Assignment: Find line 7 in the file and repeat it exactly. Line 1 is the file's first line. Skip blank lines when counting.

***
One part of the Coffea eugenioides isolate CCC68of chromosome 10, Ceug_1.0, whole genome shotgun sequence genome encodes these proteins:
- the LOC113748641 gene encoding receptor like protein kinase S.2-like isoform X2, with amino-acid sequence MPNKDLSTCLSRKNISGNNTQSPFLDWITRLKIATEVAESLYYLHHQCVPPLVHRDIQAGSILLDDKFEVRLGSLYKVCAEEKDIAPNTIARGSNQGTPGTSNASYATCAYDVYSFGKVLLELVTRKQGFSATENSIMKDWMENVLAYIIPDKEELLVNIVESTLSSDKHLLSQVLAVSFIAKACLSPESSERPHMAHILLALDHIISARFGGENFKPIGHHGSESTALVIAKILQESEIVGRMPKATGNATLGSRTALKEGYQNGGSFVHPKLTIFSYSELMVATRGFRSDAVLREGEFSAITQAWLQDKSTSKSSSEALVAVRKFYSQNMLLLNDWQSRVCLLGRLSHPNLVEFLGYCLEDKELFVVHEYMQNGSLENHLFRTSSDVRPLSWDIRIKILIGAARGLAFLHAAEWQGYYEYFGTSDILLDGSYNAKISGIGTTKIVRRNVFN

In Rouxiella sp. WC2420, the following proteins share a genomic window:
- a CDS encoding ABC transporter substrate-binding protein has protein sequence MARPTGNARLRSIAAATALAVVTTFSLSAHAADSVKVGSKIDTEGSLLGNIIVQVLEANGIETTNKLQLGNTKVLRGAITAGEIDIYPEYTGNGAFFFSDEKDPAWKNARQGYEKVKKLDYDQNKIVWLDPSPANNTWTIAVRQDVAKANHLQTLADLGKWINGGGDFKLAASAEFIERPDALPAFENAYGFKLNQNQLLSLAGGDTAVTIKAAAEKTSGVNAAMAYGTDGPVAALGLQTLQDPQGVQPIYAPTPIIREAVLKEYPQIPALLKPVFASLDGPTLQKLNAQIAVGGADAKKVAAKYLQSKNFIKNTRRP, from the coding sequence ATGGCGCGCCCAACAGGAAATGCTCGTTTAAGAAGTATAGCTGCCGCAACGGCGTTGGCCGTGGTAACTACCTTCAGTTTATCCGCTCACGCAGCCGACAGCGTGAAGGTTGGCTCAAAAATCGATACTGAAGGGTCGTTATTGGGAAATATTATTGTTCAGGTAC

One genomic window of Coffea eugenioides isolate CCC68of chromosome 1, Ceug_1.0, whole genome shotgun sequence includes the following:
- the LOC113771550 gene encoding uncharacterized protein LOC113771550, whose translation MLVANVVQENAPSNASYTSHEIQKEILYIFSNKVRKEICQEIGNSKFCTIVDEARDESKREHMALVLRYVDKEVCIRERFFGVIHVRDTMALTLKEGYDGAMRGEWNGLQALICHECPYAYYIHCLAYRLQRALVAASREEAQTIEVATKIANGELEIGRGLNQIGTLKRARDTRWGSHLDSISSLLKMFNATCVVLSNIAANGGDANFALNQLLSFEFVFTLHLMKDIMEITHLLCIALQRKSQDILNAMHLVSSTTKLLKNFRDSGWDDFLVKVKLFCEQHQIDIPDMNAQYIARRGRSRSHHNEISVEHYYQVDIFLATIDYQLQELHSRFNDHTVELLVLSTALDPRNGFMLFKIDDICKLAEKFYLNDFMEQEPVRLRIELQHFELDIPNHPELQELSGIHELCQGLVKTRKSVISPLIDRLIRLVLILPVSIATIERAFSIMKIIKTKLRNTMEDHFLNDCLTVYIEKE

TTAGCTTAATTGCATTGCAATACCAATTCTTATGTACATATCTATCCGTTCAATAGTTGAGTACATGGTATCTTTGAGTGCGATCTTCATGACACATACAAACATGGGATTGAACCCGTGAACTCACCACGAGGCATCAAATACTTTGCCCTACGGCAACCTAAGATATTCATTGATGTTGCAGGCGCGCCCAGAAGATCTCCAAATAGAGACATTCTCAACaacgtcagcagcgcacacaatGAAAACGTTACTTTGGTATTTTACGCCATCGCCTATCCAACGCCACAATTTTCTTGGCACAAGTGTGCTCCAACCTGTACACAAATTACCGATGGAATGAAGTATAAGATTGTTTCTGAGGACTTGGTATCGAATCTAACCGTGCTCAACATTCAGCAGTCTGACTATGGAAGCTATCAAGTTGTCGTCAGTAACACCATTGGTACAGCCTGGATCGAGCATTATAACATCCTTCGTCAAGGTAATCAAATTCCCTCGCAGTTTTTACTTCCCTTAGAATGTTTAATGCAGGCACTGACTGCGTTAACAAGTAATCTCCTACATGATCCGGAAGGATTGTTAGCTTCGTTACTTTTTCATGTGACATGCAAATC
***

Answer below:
TTAGCTTAATTGCATTGCAATACCAATTCTTATGTACATATCTATCCGTTCAATAGTTGAGTACATGGTATCTTTGAGTGCGATCTTCATGACACATACAAACATGGGATTGAACCCGTGAACTCACCACGAGGCATCAAATACTTTGCCCTACGGCAACCTAAGATATTCATTGATGTTGCAGGCGCGCCCAGAAGATCTCCAAATAGAGACATTCTCAACaacgtcagcagcgcacacaatGAAAACGTTACTTTGGTATTTTACGCCATCGCCTATCCAACGCCACAATTTTCTTGGCACAAGTGTGCTCCAACCTGTACACAAATTACCGATGGAATGAAGTATAAGATTGTTTCTGAGGACTTGGTATCGAATCTAACCGTGCTCAACATTCAGCAGTCTGACTATGGAAGCTATCAAGTTGTCGTCAGTAACACCATTGGTACAGCCTGGATCGAGCATTATAACATCCTTCGTCAAGGTAATCAAATTCCCTCGCAGTTTTTACTTCCCTTAGAATGTTTAATGCAGGCACTGACTGCGTTAACAAGTAATCTCCTACATGATCCGGAAGGATTGTTAGCTTCGTTACTTTTTCATGTGACATGCAAATC